Before the outbreak of World War I Bartók spent the majority of his career collecting, cataloging, and arranging Hungarian folk music.  This is immediately evident when examining his output of music including his works for orchestra, chamber ensemble and solo piano.  While the events of World War I prevented him from travelling to collect his samples, he resumed his work with folk melodies after the war had ended.  Like several of the composers featured on tonight’s program the outbreak of World War II severely disrupted his life in Europe.  Bartók strongly opposed Hungary’s sympathy with Germany and the Nazi Party.  After his anti-fascist views caused his a great deal of trouble in Hungary, he was reluctantly forced to immigrate to the United States in 1940.  Bartók’s health was poor for most of his time in the United States, leading to little compositional output.  However, in 1944 his close friend Serge Koussevitzky, then Music Director of the Boston Symphony, commissioned what would become one of Bartók’s most famous works, his Concerto for Orchestra.  Not only was in the premiere a huge success, but it also rejuvenated a creative period that produced some of Bartók’s most memorable works, including the Sonata for Solo Violin, written for Yehudi Menuhin, and the Concerto for Viola, before his death in 1945.  

Tonight you will hear excerpts from Bartók’s 44 Duos for Two Violins.  Written in 1931, Bartók never intended for these pieces to be performed, rather they were to be used as exercises for young violinists.  The 44 Duos were commissioned by Erich Doflein, a German violinist and pedagogue.  For Bartók, they became an outlet for experimentation with folk music.  In them one can hear music from Romanian, Ruthenian, Serbian, Ukrainian, Arabic, Slovak, and Hungarian cultures.  

Songs of a Wayfarer - Gustav Mahler (1860-1911) arr. Arnold Schoenberg (1874-1951)

Austrian composer and painter, Arnold Schoenberg was born in Vienna on September 13, 1874 to a lower middle-class Jewish family.  He was largely self-taught, and took only counterpoint lessons with composer Alexander Zemlinsky.  He was the leader of the Second Viennese School of composers, which included his pupils Berg and Webern.  Their music was initially characterized by late-Romantic expanded tonality, and later transformed into atonality and eventually Schoenberg’s serial twelve-tone technique.  In 1898 Schoenberg converted to Christianity in the Lutheran church.  Scholars claim this decision was partly to strengthen his attachment to Western European cultural traditions, and partly as a means of self-defense in a time of resurgent anti-Semitism.  Throughout his life he moved around Europe quite a bit, spending a number of years in Berlin.  In 1933 he left Berlin for France due to the increase in anti-Semitism as Hitler rose to power.  There he reclaimed his Judaism in a Parisian synagogue.  One year later in 1934, he immigrated to the United States.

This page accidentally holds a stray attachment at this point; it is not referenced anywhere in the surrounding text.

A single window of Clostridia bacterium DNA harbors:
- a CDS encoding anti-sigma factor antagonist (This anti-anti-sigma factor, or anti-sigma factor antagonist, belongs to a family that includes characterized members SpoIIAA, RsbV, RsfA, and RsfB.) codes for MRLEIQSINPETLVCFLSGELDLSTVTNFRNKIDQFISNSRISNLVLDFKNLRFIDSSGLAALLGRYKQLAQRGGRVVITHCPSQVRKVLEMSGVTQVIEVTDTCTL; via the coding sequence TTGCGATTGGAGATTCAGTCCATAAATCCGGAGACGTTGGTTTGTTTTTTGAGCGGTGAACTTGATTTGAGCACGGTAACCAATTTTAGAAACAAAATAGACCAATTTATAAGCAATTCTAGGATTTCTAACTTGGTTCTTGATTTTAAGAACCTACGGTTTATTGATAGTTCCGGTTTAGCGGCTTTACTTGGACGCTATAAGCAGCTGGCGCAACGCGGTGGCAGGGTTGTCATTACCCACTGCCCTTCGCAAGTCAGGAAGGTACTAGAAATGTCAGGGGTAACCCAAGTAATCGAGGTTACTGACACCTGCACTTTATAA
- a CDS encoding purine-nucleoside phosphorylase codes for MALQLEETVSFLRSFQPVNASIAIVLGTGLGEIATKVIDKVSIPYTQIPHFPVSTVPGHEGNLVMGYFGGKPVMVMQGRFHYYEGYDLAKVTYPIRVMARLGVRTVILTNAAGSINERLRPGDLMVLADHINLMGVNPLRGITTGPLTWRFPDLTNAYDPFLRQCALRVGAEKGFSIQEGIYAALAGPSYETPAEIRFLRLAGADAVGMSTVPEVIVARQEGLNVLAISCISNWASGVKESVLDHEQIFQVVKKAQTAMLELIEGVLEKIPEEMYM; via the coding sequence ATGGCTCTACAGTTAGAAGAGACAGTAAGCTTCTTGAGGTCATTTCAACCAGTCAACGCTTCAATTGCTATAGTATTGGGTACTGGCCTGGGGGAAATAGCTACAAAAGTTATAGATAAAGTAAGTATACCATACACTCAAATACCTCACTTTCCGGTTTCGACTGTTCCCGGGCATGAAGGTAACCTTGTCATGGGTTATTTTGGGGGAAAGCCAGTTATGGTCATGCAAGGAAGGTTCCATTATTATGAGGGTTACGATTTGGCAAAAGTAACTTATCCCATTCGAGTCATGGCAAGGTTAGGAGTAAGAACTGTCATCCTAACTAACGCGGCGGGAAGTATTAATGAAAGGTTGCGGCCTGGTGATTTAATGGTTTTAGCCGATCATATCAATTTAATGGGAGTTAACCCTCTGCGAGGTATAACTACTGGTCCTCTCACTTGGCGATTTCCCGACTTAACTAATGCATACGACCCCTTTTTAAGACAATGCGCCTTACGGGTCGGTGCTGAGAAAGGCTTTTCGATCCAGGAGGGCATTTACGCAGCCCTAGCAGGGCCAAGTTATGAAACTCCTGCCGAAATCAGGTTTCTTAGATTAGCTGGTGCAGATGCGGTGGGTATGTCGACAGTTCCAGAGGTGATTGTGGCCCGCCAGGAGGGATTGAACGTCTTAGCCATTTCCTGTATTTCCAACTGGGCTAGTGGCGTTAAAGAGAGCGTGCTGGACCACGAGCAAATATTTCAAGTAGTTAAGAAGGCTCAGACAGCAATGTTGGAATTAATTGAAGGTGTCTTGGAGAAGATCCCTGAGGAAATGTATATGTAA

Schoenberg made his was to his eventual home in Los Angeles by was of Boston where he taught and lectured for about a year.  In 1936 he was named a professor at UCLA.  While in LA he formed a lasting friendship with George Gershwin, the legendary American composer of Rhapsody in Blue.  Schoenberg taught at both UCLA and USC until he died in 1951, influencing countless students from Dave Brubeck to John Cage, and leaving a significant and lasting mark on the ethos of American classical music.  

Originally composed by Gustav Mahler between 1883-84, Lieder eines fahreden Gesellen (Songs of a Wayfarer) was written as a love letter to soprano Johann Richter.  Mahler wrote the texts himself and took inspiration from the German poetry of Des Knaben Wunderhorn (The Youth’s Magical Horn).  The work was fully orchestrated in 1886.  In a letter to Fritz Lohr on January 1, 2885 Mahler wrote that he had composed a cycle of songs dedicated to Johanna.  He said, “The songs are planned as though a traveling journey man who has suffered some sort of fate sets out into the world and wanders musingly and alone.”  Throughout his life Mahler frequently felt alone and like an outsider in whatever community he found himself.  His complex cultural background inspired one of his most famous quotes, “I am three times homeless, a Bohemian in Austria, and Austrian among Germans, and a Jew throughout the world.  

Schoenberg arranged Mahler’s work in 1919 for medium voice and chamber orchestra as an economical reduction of the fully orchestrated score for the Society for Private Musical Performances (Verein für musikalische Privitaufführungen).  Schoenberg founded the Society in Fall 1918 with the intention of making performances of newly composed music accessible to genuinely interested members of the musical public.  In the first two years of the society he did not allow any of his own compositions to be performed, rather he programmed music (and his arrangements of music) by composers such as Bartók, Stravinsky, Mahler, Strauss, Webern, and Ravel, among others.

Lieder eines fahreden Gesellen is written in four movements.  The first song captures the conflicting emotions of a scorned lover on his former beloved’s wedding day.  The rapidly fluctuating musical character captures the mood swings so typical of Mahler.  The second song reflects the forlorn Hero briskly walking through a meadow.  The movement’s main theme is well known from Mahler’s Symphony No. 1.  In the end of the movement nature is unable to move the protagonist to joy.  The third song is a complete expression of pain and despair, and the final movement takes the form of a “walking song” in the manner of the similar melancholy songs in Schubert’s Winterreise.  In this last movement we hear one of Mahler’s first funeral marches, a trope that would start to penetrate his entire output.  In the end the words speak of consolation in nature; however, the music concludes on a question mark leaving room for the audience to construct the remainder of the narrative.  

Tonight we are so lucky to be joined by mezzo-soprano Britt Brown.

- Christina Dioguardi